Appellee, although filing a cross appeal, questions the jurisdiction of this court on the ground a freehold is not involved. Our first consideration must be directed to this contention and having done so our conclusion is that the cause must be transferred.
The master found, and the decree confirms, that the entire transactions between Elizabeth Druggan, Terry Druggan, Edith Phillips, John Phillips, and Archie Parks were in the nature of a mortgage for advances made, although the defendant Archie Parks maintains the transfers to him were for a valuable consideration. The court ordered an account stated, and for this purpose retained jurisdiction of the case, of the parties, and of the receivership.
This court, in a number of cases, has just recently been required to announce the rules governing transfers of direct appeals in similar cases. Succinctly stated, some are repeated here. The fact that a freehold has been involved in an action is not decisive of the question of our jurisdiction upon a direct appeal. The freehold must not only be involved in the decree (here the later decree upon the counterclaim appealed from,) but also in the issues to be settled on the appeal, in order to give this court jurisdiction. (Lakin v. Wood, 406 Ill. 595; Huschen v. Huschen, 401 Ill. 518.) In order for a freehold to be involved, this court's decision must necessarily result in a loss or gain of of a freehold, or the decision must necessarily involve a determination with respect to the ownership of the real estate in question. (Myers v. Myers, 404 Ill. 606.) Where the decree of the lower court did not involve the question of freehold and the errors assigned are to parts of the decree or to an order other than those relating to the freehold, such appeals should be taken to the Appellate Court. A direct appeal will not lie where the order or decree is one for the payment of money only. (In re Estate of Heuer, 402 Ill. 238.) Where the litigation in a certain contingency may result in the loss of a freehold but does not necessarily have that result, a freehold is not involved. The freehold must be directly and not collaterally, contingently or incidentally involved; and where a defendant (or counterclaimant) may prevent the disturbance of his title by making payment or doing some act to arrest a sale, a freehold is not involved; and where the right to do certain things which in equity would entitle the party to a freehold might or might not be exercised, or where the conveyance in question depends upon subsequent acts which might not be required or performed, a freehold is not involved. If the gain or loss of a freehold is dependent upon the subsequent act or inaction of a named defendant (or cross plaintiff) and complete satisfaction of a decree ordering conveyance of real estate can, by its terms, be effected by payment of money within a time designated, a freehold is not involved so as to give this court jurisdiction. Kurzawski v. Malaga, 402 Ill. 207, and cases cited.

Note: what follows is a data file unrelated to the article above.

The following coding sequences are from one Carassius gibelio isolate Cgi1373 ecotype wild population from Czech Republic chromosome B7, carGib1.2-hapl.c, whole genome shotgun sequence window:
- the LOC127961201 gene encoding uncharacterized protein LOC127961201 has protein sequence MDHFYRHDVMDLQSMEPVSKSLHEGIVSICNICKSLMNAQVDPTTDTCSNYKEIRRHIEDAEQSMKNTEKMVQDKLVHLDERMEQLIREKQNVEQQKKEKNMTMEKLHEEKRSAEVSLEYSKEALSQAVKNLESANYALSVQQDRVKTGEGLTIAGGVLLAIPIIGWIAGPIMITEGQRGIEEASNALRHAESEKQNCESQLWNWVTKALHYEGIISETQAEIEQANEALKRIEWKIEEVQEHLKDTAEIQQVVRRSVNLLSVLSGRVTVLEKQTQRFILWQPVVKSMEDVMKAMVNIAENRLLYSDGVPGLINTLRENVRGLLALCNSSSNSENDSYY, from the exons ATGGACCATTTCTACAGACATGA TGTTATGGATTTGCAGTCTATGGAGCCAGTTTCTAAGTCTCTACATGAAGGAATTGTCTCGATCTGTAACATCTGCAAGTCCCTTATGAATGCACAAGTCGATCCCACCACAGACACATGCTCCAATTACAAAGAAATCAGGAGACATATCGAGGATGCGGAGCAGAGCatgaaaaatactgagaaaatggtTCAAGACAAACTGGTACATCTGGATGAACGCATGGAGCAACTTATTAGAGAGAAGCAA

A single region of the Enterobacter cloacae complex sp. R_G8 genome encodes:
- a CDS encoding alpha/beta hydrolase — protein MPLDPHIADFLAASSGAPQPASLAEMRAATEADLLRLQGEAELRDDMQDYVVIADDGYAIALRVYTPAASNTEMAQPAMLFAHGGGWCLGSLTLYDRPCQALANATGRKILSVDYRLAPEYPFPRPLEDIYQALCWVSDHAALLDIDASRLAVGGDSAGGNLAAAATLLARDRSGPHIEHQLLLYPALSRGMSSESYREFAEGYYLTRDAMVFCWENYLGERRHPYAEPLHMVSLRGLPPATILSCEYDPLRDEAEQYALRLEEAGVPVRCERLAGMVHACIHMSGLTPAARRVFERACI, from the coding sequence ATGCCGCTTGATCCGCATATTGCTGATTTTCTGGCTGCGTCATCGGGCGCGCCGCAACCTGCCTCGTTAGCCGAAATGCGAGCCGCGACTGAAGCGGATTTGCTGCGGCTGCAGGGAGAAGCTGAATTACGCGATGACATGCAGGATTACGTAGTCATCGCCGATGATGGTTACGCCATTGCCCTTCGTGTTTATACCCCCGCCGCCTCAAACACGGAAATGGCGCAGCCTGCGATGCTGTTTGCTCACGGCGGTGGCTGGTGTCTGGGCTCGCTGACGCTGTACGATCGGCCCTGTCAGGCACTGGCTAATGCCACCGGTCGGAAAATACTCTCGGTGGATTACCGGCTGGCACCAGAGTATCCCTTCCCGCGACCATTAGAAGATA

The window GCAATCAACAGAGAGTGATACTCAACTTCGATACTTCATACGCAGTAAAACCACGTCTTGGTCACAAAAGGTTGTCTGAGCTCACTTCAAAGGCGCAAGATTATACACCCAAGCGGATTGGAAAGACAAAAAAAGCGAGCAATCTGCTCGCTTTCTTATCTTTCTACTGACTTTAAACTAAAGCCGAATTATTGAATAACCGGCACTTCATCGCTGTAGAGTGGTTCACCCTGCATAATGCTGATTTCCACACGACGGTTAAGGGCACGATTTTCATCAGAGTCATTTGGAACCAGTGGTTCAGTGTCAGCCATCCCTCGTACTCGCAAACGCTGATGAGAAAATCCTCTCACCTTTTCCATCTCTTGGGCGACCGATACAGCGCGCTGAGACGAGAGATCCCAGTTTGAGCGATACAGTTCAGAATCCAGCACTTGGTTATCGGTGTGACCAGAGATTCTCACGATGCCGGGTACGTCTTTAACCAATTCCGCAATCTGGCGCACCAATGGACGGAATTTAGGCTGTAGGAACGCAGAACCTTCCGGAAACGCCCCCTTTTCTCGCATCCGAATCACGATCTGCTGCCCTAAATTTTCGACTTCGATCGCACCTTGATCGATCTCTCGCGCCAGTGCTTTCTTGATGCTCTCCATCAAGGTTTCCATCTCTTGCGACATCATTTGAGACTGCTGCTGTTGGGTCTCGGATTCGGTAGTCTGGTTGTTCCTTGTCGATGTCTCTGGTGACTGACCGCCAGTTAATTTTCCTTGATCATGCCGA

Here, the main relief sought by the amended and supplemental petition is the right of Elizabeth Druggan, who was not served and was later dismissed from the suit as a party defendant, to appear and assert her right to redeem from the first mortgage. The decree finds that the deed to Edith Phillips was given only as a mortgage. This is purely a decree for the payment of money for the sums found to be due. The propriety of these findings and of the chancellor in permitting the intervention at such a late date; the questions of the burden of proof; the sufficiency of the evidence; the claim of laches; the receivership and the question of accounting; the decree providing for the payment of the sum yet to be found due, and the other questions raised in the case, do not present a question of a freehold. If Elizabeth Druggan pays the amount found to be due and complies with the decree, she has lost no freehold, nor has she gained one. If, on the other hand, she fails to comply and does not redeem the mortgage due, the defendant certainly has lost no freehold. The outcome, therefore, depends entirely upon the action or inaction of Elizabeth Druggan. The decree follows the master's finding in adjudging the transaction between Druggan and Parks to be merely that of a mortgage and orders an accounting. A bill to redeem from a mortgage sale does not involve a freehold, even though as an incident to the main relief, there is also sought relief by setting aside a deed to a third party, who had notice of complainant's right. (Diggins v. Axtell, 266 Ill. 564.) And the setting aside of the deeds would be merely incidental to the right to defend in the original suit to foreclose and to redeem from the mortgages, and does not involve a freehold. Kramer v. Ginger, 405 Ill. 17.
When the question litigated is whether an absolute conveyance was in fact intended as a mortgage, no matter how the question may arise or be contested, no freehold is involved and the appeal should go to the Appellate Court. Lill v. Pace, 320 Ill. 522; Vincent v. Peterson, 318 Ill. 249; Powers v. Walrath, 311 Ill. 591; Hess v. Bartmann, 311 Ill. 191; Morgan v. Carson, 322 Ill. 141; Rubin v. Midlinsky, 324 Ill. 508; Reagan v. Hooley, 247 Ill. 430; Wendell v. MacKenzie, 307 Ill. 109; Henry v. Britt, 265 Ill. 131.
For the reasons assigned, and upon the basis of a long line of authorities, the cause is transferred to the Appellate Court, First District.